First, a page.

One recent revolution was the Egyptian Revolution of 2011. At the time, this event clearly seemed to be a legitimate revolution. Today, however, it is less clear if it will turn out to have been a revolution in the long run. If it does, it will have been a political revolution that often involved violence.
Strangely enough, the actual catalyst for the Egyptian Revolution did not come from within Egypt itself. Instead, it came from Tunisia. There, a man named Mohamed Bouazizi burned himself to death in protest against petty humiliations inflicted on him by government officials who were abusing their authority. His death led eventually to a revolution in Tunisia. This inspired efforts to start a similar movement in Egypt.
Egypt had been ruled for decades by a military dictatorship. The country had had three leaders, Gamal Abdel Nasser, Anwar Sadat, and Hosni Mubarak. None of them had been elected in free elections and none of them had really granted political freedoms to their people. Moreover, they had tended to run the country in corrupt ways.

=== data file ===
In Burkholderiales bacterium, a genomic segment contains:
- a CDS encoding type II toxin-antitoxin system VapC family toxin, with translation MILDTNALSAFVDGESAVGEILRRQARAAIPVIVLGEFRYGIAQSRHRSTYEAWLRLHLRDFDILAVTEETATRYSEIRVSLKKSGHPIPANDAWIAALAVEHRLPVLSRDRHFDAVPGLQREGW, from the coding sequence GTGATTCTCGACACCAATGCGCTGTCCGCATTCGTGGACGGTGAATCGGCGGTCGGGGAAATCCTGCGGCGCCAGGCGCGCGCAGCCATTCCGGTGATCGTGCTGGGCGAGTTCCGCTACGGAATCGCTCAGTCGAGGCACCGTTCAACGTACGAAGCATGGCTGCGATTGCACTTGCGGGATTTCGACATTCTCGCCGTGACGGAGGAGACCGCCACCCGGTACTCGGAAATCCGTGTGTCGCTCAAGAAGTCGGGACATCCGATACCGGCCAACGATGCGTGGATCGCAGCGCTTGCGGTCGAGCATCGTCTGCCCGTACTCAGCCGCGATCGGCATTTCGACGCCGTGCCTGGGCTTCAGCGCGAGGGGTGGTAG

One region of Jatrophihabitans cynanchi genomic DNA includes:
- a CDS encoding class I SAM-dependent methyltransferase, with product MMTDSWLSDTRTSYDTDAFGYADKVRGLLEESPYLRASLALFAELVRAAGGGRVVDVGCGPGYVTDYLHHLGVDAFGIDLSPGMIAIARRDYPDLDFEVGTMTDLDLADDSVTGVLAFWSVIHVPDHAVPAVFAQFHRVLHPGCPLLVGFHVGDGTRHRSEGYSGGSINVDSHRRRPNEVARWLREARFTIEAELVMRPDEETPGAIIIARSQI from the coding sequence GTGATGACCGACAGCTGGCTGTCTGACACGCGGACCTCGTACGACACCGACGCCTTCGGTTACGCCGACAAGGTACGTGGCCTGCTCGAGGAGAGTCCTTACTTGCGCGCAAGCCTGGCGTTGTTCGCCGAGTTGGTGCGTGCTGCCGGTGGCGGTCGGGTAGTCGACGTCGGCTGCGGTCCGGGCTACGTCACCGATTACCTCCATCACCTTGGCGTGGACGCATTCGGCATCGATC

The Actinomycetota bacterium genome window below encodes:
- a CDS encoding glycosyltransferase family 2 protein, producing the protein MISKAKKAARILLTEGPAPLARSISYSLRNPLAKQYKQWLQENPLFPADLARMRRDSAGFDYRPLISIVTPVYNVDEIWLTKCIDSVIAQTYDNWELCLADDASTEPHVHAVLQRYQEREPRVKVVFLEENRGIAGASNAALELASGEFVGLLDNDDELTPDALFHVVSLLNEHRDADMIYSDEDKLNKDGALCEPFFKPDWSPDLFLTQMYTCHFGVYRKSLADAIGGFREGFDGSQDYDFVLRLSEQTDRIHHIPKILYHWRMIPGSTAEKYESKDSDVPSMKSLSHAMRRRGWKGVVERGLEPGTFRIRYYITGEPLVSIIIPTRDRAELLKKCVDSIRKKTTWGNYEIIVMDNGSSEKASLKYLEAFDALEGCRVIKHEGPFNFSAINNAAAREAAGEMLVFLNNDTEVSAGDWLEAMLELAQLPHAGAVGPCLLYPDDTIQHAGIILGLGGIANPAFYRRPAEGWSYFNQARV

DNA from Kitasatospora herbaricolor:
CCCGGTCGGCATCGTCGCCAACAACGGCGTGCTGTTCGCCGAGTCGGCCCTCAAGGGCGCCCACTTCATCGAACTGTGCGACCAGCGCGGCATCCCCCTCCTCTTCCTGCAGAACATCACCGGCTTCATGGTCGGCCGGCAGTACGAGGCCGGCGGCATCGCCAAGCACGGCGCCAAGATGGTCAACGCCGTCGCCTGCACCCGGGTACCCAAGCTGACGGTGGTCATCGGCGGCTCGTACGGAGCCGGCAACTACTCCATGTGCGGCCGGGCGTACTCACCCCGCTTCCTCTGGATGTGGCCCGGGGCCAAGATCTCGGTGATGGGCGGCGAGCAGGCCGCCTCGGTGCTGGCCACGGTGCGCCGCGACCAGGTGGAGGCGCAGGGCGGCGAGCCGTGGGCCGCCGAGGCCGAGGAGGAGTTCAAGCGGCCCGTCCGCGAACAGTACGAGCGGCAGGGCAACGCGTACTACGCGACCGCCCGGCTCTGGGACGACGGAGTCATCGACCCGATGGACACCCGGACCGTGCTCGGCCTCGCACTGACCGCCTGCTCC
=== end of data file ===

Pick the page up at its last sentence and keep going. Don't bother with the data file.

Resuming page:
Many segments of Egyptian societies (for example, both democrats and Islamists) joined the revolution. The revolution was at times peaceful and at other times violent, but it was not a revolutionary war. It is not clear if the revolution will prevail in the long term as Egypt’s military has retaken control of the country and has not yet held free elections to replace the democratically-elected president that was ousted.